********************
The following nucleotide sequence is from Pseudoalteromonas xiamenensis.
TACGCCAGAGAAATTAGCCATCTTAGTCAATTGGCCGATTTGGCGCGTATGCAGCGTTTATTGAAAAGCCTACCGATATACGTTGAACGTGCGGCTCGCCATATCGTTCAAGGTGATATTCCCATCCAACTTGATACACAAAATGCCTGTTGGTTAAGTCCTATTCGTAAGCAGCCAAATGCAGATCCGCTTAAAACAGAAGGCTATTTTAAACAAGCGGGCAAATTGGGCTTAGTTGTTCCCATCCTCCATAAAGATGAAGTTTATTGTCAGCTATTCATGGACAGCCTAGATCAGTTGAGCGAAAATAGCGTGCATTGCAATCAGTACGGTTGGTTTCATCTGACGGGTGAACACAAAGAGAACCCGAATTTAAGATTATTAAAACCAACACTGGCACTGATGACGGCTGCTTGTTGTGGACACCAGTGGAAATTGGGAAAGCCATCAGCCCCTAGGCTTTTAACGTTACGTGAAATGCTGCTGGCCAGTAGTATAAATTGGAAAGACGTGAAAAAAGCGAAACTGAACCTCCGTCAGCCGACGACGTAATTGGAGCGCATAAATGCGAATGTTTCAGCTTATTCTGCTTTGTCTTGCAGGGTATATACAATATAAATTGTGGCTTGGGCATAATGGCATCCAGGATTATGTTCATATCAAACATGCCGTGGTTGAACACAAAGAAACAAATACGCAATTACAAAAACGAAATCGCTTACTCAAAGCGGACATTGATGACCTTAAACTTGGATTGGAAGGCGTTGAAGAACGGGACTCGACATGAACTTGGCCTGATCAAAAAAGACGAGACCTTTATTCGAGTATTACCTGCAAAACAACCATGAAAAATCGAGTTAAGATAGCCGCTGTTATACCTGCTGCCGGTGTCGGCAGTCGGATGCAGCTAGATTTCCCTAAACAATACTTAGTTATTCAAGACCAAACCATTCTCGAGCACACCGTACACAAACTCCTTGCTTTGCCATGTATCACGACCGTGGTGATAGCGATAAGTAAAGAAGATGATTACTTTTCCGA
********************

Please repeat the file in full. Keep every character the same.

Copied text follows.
The following nucleotide sequence is from Pseudoalteromonas xiamenensis.
TACGCCAGAGAAATTAGCCATCTTAGTCAATTGGCCGATTTGGCGCGTATGCAGCGTTTATTGAAAAGCCTACCGATATACGTTGAACGTGCGGCTCGCCATATCGTTCAAGGTGATATTCCCATCCAACTTGATACACAAAATGCCTGTTGGTTAAGTCCTATTCGTAAGCAGCCAAATGCAGATCCGCTTAAAACAGAAGGCTATTTTAAACAAGCGGGCAAATTGGGCTTAGTTGTTCCCATCCTCCATAAAGATGAAGTTTATTGTCAGCTATTCATGGACAGCCTAGATCAGTTGAGCGAAAATAGCGTGCATTGCAATCAGTACGGTTGGTTTCATCTGACGGGTGAACACAAAGAGAACCCGAATTTAAGATTATTAAAACCAACACTGGCACTGATGACGGCTGCTTGTTGTGGACACCAGTGGAAATTGGGAAAGCCATCAGCCCCTAGGCTTTTAACGTTACGTGAAATGCTGCTGGCCAGTAGTATAAATTGGAAAGACGTGAAAAAAGCGAAACTGAACCTCCGTCAGCCGACGACGTAATTGGAGCGCATAAATGCGAATGTTTCAGCTTATTCTGCTTTGTCTTGCAGGGTATATACAATATAAATTGTGGCTTGGGCATAATGGCATCCAGGATTATGTTCATATCAAACATGCCGTGGTTGAACACAAAGAAACAAATACGCAATTACAAAAACGAAATCGCTTACTCAAAGCGGACATTGATGACCTTAAACTTGGATTGGAAGGCGTTGAAGAACGGGACTCGACATGAACTTGGCCTGATCAAAAAAGACGAGACCTTTATTCGAGTATTACCTGCAAAACAACCATGAAAAATCGAGTTAAGATAGCCGCTGTTATACCTGCTGCCGGTGTCGGCAGTCGGATGCAGCTAGATTTCCCTAAACAATACTTAGTTATTCAAGACCAAACCATTCTCGAGCACACCGTACACAAACTCCTTGCTTTGCCATGTATCACGACCGTGGTGATAGCGATAAGTAAAGAAGATGATTACTTTTCCGA